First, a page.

Russian President Vladimir Putin and German Chancellor Angela Merkel recently discussed Ukrainian crisis. Source: Reuters
The Kommersant newspaper writes about the possibility of the introduction of new sanctions against Russia in the event that pro-autonomy forces capture Donetsk airport.
The newspaper's contacts within the EU organs have called the possible introduction of additional sanctions "a speculative announcement." However, they also did not exclude this scenario.
New economic restrictions, according to Kommersant, will be a real disappointment for Moscow, because in the last few weeks it seemed that the EU was gradually adopting the course of softening the sanctions.
"The decision not to cancel part of the sanctions is connected first of all to the U.S. position, which is interested in maintaining the restrictive measures," says Vladislav Belov, director of the German Center at the Institute of Europe of the Russian Academy of Sciences.
“This is one of the causes of Germany's tough stance, since Berlin and Washington are important strategic partners.” At the same time Belov also believes that the new sanctions will probably not affect the oil industry.
Meanwhile, Kommersant writes that the leadership of the self-proclaimed Donetsk People's Republic have not only announced their plans to attack the positions of Ukrainian forces, but also expressed doubts about the appropriateness of further negotiations within the framework of the contact group (comprised of representatives of Russia, the OSCE, Kiev and the militias). According to the newspaper, this is the only format of interaction that has been efficient in practice.
The Nezavisimaya Gazeta newspaper reports that the primary issue in Russian-German relations is still the Ukrainian crisis. The destiny of the partnership, according to the newspaper, is being complicated not only by the sanctions, but also by the unhealthy atmosphere in Europe in general. The publication discusses the last telephone conversation between Angela Merkel and Vladimir Putin, in which both leaders underlined the importance of observing the Minsk peace agreements.
The newspaper emphasizes that German society is giving a lot of weight to the dialogue, both as an instrument for solving the Ukrainian problem and for normalizing relations between Russia and Europe.
Recently, the German city of Rostock held the Russia Day forum, at which ex-Chancellor Gerhard Schroeder expressed his hope that the Minsk agreements would be implemented. In his words, Europe's wellbeing and stability directly depend on its partnership with Russia and the reciprocal sanctions only damage both sides.
Schroeder concluded by attracting attention to the necessity of returning to negotiations on the new architecture of European security. He also hoped that the EU would extend its idea of association not only to Ukraine, but also to Russia in order to establish peace, stability and wellbeing on the whole continent.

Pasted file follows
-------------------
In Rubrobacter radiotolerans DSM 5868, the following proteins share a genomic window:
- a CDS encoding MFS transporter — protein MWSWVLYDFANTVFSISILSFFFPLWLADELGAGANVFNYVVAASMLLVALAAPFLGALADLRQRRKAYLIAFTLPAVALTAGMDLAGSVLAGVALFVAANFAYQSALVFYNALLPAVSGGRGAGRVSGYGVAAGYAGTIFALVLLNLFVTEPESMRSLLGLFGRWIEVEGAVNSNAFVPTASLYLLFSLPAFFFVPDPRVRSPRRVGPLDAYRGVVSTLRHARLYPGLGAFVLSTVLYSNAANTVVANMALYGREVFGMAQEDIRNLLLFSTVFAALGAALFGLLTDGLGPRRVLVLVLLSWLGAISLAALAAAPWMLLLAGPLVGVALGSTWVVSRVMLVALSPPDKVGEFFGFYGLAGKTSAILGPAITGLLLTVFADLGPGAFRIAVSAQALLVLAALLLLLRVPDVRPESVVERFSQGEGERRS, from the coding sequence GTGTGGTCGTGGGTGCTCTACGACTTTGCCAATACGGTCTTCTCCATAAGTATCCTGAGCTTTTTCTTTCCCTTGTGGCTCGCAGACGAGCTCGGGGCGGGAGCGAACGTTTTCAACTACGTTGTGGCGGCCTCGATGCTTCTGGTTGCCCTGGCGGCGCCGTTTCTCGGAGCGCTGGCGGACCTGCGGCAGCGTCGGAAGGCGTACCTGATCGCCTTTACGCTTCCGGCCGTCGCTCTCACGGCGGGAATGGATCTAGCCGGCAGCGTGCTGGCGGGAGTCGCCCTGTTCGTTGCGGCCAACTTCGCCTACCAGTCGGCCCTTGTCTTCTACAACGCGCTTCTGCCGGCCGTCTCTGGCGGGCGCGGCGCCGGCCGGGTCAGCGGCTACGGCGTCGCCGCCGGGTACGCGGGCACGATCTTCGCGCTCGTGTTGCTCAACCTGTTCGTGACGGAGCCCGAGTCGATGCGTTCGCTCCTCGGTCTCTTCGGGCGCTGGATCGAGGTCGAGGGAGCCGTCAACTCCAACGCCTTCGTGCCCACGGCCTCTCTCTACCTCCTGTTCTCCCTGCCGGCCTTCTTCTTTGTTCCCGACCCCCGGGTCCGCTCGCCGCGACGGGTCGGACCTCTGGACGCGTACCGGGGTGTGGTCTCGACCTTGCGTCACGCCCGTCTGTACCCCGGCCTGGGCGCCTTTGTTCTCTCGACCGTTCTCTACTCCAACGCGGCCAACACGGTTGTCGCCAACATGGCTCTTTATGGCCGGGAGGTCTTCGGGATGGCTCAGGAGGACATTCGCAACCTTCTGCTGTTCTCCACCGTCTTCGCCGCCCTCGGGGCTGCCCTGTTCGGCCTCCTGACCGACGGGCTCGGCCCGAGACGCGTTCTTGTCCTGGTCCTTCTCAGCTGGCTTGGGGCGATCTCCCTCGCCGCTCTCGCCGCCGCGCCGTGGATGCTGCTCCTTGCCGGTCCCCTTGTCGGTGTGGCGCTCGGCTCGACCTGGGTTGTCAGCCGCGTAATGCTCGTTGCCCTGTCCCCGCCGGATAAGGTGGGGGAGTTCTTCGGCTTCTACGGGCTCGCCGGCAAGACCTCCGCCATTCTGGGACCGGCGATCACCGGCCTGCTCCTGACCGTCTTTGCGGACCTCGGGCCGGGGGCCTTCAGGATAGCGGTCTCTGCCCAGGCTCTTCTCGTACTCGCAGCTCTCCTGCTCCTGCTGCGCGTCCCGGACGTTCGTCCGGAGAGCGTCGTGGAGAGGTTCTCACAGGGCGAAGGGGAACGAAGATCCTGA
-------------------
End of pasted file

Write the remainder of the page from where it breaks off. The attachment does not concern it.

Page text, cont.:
"The Umbrella Revolution is throwing down the gauntlet to Beijing," reads an article in Novaya Gazeta. The newspaper says that while the Chinese government is famous for controlling the internet and suppressing dangerous discussions in social networks, detecting potentially explosive messages via keywords and withdrawing them, this week the government has been unsuccessful: There were mini-blogs in China that continued reporting on the demonstrating youths in Hong Kong for several days.
According to Novaya Gazeta, the nucleus of the demonstrators consists of students and even senior high school students, who do not remember British rule. Beijing is very displeased: it turns out that it has not been able to educate the Hong Kong youth in ‘the right way’; that the youth "still sympathizes with the bourgeois disease."
Moreover, the newspaper adds that there are now many older people now among the demonstrators, whose numbers have grown since the government's first attempt to remove them. Everyone notes the strict discipline and peacefulness being displayed by participants in the movement: The leaders of the protest continuously say that it is necessary not to give the government the smallest reason for a new crackdown.
"China's government now realizes that it has encountered its boldest challenge since the student demonstrations in Tiananmen Square in 1989," writes Novaya Gazeta. "However, times have changed and it will be difficult to repeat the massacre for the government of the second most economically powerful country in the world."
Furthermore, concessions to the movement's members may have echoes in Xinjiang and rebellious Tibet, and appearing weak may threaten the position of China's President Xi Jinping. "Enemies of comrade Xi may gladly take advantage of his miscalculations in Hong Kong in order to weaken him," adds the newspaper.
Novaya Gazeta concludes that for now the Chinese leadership is refraining from using force and hopes that Hong Kong's ordinary citizens will get tired of the protests. But it is already clear that China's government will never agree to free elections in Britain's former colony.
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